Here are some basic hardwood flooring maintenance tips for anyone that has new, old, or recently refinished hardwood floors.
Sweep and vacuum your hardwood floors regularly: Particles like grit, gravel, and salt are abrasive. Your weight on top of those particles turns you into sanding machine that will grind down the finish on your floor.
Do not clean the floor with furniture polish, vinegar, ammonia, pine cleaners, or Murphy’s Oil Soap: Those cleaners may dull or even damage the finish and will create problems when your floor needs recoating. We recommend Bona Professional Swedish Hardwood Cleaner for all polyurethane-finished floors and Rubio Natural or Satin soap for all Monocoat-finished floors. The Bona professional line is actually different and better than the Bona cleaner that is available through Ace and WalMart because it contains a degreaser.
Recoat your hardwood floors before you wear any spots through to bare wood: Wood floors don’t wear evenly. You will see wear first appear in small spots at exterior doors and in front of the fridge. Those little-worn spots of driftwood cannot be spot-fixed; once you’ve killed the finish in one area, you need to resand the entire space. Keep a vigilant eye on your trouble spots and recoat the floor BEFORE they wear through.
There is not a finish on the market today that will last even 10 years unless you periodically refresh it. Recoat your floors when they first appear scratched and dull, but before they are worn through to bare wood. This can be as often as every year for kitchens that are not swept, or as infrequently as every 15 years in upstairs bedrooms. Recoating involves lightly etching the existing finish of a floor with a fine grit screen under a buffer or pole sander and then laying down a single layer of fresh finish.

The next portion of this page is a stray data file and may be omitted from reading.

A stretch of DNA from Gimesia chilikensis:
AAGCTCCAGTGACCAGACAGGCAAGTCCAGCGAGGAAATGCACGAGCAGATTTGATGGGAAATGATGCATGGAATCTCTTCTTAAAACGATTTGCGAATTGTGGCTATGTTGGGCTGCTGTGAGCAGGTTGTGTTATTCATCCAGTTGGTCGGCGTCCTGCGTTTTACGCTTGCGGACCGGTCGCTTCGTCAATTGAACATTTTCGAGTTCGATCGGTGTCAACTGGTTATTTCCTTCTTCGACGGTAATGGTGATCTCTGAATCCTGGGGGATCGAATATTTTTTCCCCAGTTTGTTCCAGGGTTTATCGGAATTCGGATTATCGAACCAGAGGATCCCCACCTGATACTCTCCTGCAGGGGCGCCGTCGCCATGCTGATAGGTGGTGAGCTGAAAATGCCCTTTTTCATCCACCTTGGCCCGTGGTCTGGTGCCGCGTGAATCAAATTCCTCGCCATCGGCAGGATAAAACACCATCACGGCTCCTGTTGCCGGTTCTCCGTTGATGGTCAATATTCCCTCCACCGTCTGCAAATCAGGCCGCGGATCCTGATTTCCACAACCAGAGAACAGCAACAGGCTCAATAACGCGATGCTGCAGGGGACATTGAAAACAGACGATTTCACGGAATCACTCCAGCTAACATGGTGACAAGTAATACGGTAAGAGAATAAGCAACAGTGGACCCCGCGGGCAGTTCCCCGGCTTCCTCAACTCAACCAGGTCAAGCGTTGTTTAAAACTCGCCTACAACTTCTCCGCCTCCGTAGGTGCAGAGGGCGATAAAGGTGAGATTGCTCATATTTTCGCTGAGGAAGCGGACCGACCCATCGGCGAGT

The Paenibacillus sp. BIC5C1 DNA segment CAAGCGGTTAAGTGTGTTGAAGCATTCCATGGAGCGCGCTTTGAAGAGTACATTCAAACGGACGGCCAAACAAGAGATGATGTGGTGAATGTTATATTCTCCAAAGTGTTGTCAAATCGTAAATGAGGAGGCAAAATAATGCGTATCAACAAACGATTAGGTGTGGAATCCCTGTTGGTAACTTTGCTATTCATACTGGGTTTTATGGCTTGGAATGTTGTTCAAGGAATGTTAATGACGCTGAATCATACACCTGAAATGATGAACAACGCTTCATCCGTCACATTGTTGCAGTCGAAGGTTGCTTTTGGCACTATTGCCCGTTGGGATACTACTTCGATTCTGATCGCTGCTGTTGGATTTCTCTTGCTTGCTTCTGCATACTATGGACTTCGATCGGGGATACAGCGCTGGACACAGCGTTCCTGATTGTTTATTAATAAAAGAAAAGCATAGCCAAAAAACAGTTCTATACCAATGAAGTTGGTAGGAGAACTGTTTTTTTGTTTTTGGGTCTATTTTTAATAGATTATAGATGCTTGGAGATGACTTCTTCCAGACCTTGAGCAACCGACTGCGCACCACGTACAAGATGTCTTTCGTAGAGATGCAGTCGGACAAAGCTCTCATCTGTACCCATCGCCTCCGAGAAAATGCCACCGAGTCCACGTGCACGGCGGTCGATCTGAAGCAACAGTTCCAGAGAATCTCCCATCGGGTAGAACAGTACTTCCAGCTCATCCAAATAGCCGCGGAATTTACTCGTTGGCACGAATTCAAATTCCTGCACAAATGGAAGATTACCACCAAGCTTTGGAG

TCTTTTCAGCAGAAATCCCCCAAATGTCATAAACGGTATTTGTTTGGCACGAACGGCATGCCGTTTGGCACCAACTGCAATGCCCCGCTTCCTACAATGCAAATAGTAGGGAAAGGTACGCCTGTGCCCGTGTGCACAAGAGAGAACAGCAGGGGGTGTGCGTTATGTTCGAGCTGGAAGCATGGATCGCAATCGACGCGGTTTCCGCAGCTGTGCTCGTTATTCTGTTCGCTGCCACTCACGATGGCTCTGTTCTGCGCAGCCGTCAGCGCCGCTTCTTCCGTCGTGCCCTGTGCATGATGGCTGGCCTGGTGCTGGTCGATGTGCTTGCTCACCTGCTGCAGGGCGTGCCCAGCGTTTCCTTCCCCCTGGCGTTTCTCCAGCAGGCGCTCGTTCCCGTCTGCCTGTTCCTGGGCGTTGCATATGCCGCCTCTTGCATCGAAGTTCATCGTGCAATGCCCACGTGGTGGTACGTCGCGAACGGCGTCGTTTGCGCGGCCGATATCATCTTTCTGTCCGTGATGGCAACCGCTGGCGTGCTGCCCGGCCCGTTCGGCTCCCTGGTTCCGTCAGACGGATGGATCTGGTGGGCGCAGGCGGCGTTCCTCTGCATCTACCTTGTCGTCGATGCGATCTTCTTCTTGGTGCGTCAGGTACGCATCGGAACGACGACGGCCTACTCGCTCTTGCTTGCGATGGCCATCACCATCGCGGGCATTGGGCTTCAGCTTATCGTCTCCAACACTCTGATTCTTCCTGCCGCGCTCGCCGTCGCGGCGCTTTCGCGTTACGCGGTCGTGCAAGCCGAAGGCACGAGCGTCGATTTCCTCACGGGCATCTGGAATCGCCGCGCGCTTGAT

Put floor protectors under all furniture that moves and replace regularly: Always buy pads with felt bottoms. The wider the pad, the better.
Never wet-mop or use steam cleaners on a wood floor: Those long-stick squeeze mops just don’t wring out the mop head thoroughly enough, and even small amounts of water can cause your floor to swell and cup over time. Now, for all you strong, old-fashioned types out there, getting on your hands and knees and washing the floor with a carefully squeezed-out conventional sponge is usually not a hazard to your floor, but we feel bad making your clean your floors that way.
Never wax a polyurethane floor: You’re looking at your polyurethaned hardwood floor and thinking that it looks dull and dingy and just needs to be polished up a bit. Don’t try it.
Polyurethane is simply plastic and buffing it will just dull it further and laying down a layer of wax will prevent you top coating with more polyurethane, which is the correct way to restore sheen to your polyurethane floor.
Use rugs: Place mats at exterior doors to trap sand and grit that arrives with incoming traffic. Use area rugs in high traffic areas and spots where you pivot, like the base of stairwells. *Please keep rugs off the floor for 30 days after refinishing.
Be careful about rug underlayments.
Many people like to use a separate backing under their carpets to add cushion and keep them from slipping. But synthetic rubber and polyurethane rug backing can react with the plastic in polyurethane floors and discolor and degrade it; natural latex or rubber underlayments will not. But the problem is, manufacturers are not very good about listing the components in their rug underlayments
Beware plants and Christmas trees: Use stands under plants to allow air circulation; even a waterproof plant container placed directly on the floor can attract condensation and leave a water stain.
Love your pets: But please trim their toenails and wipe up their accidents.